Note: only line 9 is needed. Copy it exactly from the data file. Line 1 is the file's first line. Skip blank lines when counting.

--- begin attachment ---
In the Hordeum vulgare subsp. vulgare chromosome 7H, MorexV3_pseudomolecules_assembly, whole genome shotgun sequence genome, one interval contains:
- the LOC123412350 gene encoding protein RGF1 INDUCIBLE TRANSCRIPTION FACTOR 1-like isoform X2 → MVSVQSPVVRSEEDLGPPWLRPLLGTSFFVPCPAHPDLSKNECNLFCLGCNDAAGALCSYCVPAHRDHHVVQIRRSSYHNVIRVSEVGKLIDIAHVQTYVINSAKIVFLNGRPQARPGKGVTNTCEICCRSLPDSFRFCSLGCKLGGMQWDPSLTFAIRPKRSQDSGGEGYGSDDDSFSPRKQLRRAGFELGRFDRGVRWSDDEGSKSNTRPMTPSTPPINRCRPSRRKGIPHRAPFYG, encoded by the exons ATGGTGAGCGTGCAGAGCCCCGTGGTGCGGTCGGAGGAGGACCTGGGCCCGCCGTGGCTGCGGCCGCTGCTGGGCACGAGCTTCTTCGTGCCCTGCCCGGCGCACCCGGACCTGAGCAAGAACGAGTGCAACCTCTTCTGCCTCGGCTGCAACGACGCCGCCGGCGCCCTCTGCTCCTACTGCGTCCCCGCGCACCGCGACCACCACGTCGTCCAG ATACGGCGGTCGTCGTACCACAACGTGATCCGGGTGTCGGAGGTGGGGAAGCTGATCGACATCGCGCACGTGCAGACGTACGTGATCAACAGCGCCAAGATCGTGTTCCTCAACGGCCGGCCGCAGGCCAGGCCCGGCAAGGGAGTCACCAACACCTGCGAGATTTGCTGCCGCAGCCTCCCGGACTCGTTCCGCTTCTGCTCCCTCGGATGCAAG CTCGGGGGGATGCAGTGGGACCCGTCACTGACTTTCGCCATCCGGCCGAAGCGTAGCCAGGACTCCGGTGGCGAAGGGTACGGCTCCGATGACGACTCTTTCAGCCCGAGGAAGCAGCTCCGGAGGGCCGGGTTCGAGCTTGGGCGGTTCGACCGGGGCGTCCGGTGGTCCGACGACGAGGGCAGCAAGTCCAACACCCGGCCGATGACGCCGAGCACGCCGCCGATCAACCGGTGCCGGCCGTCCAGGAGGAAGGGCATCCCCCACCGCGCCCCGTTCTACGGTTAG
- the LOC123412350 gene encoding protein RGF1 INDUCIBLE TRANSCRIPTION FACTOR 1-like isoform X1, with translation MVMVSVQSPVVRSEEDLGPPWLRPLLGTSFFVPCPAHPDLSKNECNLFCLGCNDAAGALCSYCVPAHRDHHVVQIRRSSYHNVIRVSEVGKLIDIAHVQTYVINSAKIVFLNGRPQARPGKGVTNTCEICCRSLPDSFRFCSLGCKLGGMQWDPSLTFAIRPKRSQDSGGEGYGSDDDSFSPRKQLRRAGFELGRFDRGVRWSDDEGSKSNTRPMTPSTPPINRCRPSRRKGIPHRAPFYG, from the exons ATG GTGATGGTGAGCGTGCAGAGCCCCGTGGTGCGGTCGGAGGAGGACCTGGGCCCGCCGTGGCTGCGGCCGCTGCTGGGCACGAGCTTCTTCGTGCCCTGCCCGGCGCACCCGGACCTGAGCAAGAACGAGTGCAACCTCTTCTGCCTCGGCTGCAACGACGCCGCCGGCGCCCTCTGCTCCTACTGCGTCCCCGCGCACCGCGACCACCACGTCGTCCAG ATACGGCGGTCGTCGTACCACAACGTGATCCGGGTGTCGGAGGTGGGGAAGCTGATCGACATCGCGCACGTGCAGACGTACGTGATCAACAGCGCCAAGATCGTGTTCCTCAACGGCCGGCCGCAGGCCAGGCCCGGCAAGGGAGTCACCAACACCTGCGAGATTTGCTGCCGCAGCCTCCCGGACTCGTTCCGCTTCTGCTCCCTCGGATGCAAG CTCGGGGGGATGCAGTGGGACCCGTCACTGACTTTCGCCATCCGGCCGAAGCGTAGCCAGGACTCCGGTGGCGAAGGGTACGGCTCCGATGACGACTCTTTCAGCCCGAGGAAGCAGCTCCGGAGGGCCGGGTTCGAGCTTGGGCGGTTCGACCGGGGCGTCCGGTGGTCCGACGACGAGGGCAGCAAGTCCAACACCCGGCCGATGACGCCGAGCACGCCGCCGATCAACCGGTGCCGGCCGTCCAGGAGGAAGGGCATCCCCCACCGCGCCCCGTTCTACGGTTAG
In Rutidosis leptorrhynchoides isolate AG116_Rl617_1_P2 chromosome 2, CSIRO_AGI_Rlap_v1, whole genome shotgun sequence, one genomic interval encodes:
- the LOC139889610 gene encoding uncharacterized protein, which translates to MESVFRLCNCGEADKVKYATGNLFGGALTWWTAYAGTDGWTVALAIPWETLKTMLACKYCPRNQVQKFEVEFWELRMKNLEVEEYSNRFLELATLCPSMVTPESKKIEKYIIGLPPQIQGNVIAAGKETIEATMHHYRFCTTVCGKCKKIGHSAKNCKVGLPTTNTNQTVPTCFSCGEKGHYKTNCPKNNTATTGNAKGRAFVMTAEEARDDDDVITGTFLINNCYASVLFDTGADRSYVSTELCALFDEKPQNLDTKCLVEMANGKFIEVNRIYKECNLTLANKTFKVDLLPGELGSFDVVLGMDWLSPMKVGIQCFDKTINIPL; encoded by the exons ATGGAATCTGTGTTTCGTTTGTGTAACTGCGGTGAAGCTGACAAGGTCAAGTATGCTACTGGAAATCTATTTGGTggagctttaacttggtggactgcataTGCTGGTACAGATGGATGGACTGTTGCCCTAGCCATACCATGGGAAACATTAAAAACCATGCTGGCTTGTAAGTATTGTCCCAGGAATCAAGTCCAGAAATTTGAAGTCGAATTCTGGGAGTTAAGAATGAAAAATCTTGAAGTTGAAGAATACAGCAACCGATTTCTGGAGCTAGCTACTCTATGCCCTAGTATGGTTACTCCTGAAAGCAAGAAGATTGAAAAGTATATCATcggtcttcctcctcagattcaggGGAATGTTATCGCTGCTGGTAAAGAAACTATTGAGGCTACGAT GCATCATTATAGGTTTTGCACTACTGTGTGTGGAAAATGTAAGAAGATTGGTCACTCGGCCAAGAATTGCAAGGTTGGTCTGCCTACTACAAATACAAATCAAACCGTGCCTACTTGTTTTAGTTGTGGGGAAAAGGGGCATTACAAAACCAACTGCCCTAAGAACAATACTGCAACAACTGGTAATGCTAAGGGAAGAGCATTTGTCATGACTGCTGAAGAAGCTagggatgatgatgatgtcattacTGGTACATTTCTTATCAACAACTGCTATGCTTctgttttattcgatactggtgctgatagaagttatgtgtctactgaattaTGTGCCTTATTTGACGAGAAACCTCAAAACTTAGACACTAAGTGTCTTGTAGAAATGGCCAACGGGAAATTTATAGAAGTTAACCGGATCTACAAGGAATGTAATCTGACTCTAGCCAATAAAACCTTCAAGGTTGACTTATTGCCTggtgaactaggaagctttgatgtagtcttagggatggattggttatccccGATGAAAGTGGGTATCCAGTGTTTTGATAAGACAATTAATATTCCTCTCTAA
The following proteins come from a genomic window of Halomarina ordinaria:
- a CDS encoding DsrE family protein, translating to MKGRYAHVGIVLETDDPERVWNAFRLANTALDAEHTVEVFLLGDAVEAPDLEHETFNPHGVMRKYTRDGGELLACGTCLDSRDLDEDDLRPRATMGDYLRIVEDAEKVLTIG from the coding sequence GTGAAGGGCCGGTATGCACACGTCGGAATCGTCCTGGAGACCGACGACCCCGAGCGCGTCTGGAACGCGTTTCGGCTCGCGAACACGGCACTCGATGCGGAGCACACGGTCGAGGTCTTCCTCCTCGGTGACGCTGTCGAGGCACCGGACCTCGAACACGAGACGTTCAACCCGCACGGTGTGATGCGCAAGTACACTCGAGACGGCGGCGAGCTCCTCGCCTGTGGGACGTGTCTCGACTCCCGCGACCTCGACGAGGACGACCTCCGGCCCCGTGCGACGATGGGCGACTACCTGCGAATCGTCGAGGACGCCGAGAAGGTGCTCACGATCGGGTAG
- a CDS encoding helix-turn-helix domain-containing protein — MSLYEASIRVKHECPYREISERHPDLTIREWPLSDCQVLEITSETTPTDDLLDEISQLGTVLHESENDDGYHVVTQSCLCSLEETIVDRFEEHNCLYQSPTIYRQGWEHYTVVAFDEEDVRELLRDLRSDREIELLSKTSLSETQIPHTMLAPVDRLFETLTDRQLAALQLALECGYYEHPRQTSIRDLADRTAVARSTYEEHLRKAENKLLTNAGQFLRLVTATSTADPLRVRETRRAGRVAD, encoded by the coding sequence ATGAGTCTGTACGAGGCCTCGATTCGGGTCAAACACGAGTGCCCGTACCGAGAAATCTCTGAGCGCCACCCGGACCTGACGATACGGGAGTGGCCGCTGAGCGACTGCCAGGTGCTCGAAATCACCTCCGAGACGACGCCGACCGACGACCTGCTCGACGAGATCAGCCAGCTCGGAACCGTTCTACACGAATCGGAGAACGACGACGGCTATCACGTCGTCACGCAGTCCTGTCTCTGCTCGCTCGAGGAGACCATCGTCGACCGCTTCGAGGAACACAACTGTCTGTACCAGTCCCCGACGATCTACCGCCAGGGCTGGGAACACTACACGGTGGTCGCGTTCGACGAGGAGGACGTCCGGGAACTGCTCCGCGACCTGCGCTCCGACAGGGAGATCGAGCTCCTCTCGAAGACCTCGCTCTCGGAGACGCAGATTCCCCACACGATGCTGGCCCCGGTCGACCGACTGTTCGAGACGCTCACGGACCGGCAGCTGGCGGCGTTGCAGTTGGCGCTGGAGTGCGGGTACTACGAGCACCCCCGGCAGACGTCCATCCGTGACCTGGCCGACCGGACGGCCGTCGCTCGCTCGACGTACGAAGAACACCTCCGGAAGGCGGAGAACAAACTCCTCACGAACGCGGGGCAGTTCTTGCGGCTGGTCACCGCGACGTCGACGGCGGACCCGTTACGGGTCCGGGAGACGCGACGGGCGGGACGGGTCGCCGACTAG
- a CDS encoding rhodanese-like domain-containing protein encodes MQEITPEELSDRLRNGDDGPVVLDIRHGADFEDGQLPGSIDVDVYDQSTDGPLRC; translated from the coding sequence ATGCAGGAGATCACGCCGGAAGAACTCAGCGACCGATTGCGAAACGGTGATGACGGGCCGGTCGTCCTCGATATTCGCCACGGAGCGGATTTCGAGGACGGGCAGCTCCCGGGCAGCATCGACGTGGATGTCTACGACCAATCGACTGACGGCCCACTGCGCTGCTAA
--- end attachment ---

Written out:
- a CDS encoding rhodanese-like domain-containing protein encodes MQEITPEELSDRLRNGDDGPVVLDIRHGADFEDGQLPGSIDVDVYDQSTDGPLRC; translated from the coding sequence ATGCAGGAGATCACGCCGGAAGAACTCAGCGACCGATTGCGAAACGGTGATGACGGGCCGGTCGTCCTCGATATTCGCCACGGAGCGGATTTCGAGGACGGGCAGCTCCCGGGCAGCATCGACGTGGATGTCTACGACCAATCGACTGACGGCCCACTGCGCTGCTAA